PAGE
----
I have made another supply that used similar parts but I am not very good with electronic design so I made this section similar to the first part of the cicuit with an LM 317 for + and an LM337 for the - and a variable pot for both sides to get to 5volts.
When placed back into the syn I had the keyboard light up but no sound and when I checked the voltage I had no 5 v output and extremely hot IC's. I think my design was flawed because on further research the 5v section
has two transistors to boost the current level as opposed to my two 1 amp regulators.
Can anyone please help with an alternate design or subsitute part numbers for the original supply as I am an amateur in respect of electronics and would like to try to get this synth back up and running. Thanks Tom
The +/- 5V supplies are discrete linear regulator designs using a single pass transistor and an op amp to run them (the transistors are not current boosters they are voltage regulators for +/-5V outputs). They down regulate from the +/- 15V lines. Discrete regulators have no current limiting. If something failed, it could blow out the parts like firecrackers. The IC regulators like a 7815 have internal protection so they should survive. If they are getting hot, the +/- 5V circuitry or downstream loads probably have a problem drawing excessive current.



EDIT TO ADD: I notice the design has some very precise 0.1% resistors used to set the voltage on the +/-5V outputs so IC regulators like a 7805 can't be used for the +/-5V outputs. It looks like they are making those output voltages very precise for some reason(?) Note that they have a trimpot on the LM336 reference used to precisely set the 5.00V.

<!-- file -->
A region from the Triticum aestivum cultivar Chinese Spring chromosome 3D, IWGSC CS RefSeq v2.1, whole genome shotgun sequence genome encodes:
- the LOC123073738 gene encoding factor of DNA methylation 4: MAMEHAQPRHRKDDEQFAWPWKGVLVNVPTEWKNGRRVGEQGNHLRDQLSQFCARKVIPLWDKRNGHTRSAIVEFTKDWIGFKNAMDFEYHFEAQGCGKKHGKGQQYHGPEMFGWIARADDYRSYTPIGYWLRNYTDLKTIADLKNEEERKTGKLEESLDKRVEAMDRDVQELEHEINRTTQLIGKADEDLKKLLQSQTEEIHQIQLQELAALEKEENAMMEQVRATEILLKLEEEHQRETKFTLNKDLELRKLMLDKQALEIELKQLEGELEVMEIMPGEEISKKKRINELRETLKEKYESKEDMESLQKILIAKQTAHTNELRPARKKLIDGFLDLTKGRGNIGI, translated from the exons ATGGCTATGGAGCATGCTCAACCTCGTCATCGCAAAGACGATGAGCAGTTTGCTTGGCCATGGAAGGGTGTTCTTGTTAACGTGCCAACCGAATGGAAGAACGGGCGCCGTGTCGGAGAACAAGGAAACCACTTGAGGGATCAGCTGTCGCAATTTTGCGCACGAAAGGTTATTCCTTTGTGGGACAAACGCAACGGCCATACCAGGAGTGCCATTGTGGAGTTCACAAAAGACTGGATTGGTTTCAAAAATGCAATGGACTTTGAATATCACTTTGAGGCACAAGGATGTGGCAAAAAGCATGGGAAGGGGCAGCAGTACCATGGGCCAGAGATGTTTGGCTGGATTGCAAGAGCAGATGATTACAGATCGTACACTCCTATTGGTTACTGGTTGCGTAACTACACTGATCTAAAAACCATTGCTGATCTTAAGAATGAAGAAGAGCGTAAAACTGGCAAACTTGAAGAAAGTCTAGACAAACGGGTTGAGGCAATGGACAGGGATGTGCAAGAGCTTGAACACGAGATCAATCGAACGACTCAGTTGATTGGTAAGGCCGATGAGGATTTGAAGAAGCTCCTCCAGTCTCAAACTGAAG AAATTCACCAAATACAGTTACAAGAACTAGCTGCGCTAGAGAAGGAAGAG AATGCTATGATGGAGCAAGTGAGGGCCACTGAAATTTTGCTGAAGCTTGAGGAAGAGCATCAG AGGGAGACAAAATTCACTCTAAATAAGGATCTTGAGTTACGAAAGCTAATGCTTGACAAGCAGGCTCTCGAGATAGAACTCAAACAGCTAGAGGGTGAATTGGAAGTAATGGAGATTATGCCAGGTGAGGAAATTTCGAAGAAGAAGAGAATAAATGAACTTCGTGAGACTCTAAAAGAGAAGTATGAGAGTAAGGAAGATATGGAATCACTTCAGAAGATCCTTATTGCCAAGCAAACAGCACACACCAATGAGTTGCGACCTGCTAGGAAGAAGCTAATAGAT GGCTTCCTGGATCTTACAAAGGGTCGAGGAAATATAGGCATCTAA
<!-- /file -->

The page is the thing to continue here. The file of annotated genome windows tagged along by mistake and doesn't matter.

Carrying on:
The first thing to do is cut the load lines on these supplies and see if they still get hot without load. If the circuit failures are downstream of the supplies, the supplies will get hot, read wrong voltages and possibly fail if that circuitry is not fixed first.
 
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Mr RB

Well-Known Member
The +/- 5v supplies are supposed to be matched very well and precise at 5v. The synths analog VCO/VCA/VCF etc are all voltage controlled and need an exact 5v supply.

This is probably a valuable collectable old synth being butchered. As for "all the IC's getting very hot" that's just scary. :(

Disconnect the PSU from all the rest of the synth, make sure the PSU is working ok when connected to some little light bulbs or some 5W resistors etc first before frying the entire synth. You can probably use 7805 and 7905 for the +/- rails, IF you pick 2 that are exactly 5.00v and both the same, AND both stay the same when under load. Some brands of 7805 have much better regulation.

(edit) YAY! This is my 555th post on this forum! "Posts: 555" Is that good "timing" or what?? hehehehe :D
 
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sheldonstv

New Member
u old timer poster u..............
 

marcbarker

New Member
Some tips I have... ICs in older equipment often run hotter than you'd expect.

This is a controversial one: If there's a short circuit on a 5 V power rail and you can't find it, connect a bench power supply of 5V to the shorted rail and turn up the current and leave it for a while. The chances are if it's an IC, it's dead anyway, so look for hot spots appearing, or even better smoke leading you right to the offending part. If still can't find it, despite feeding 5 A into the PCB, get a can of Freezer spray and cover the PCB in frost, then you'll see some tracks/ICs/capacitors thaw out first, you can literally see the current path as though you're using a thermal imaging camera!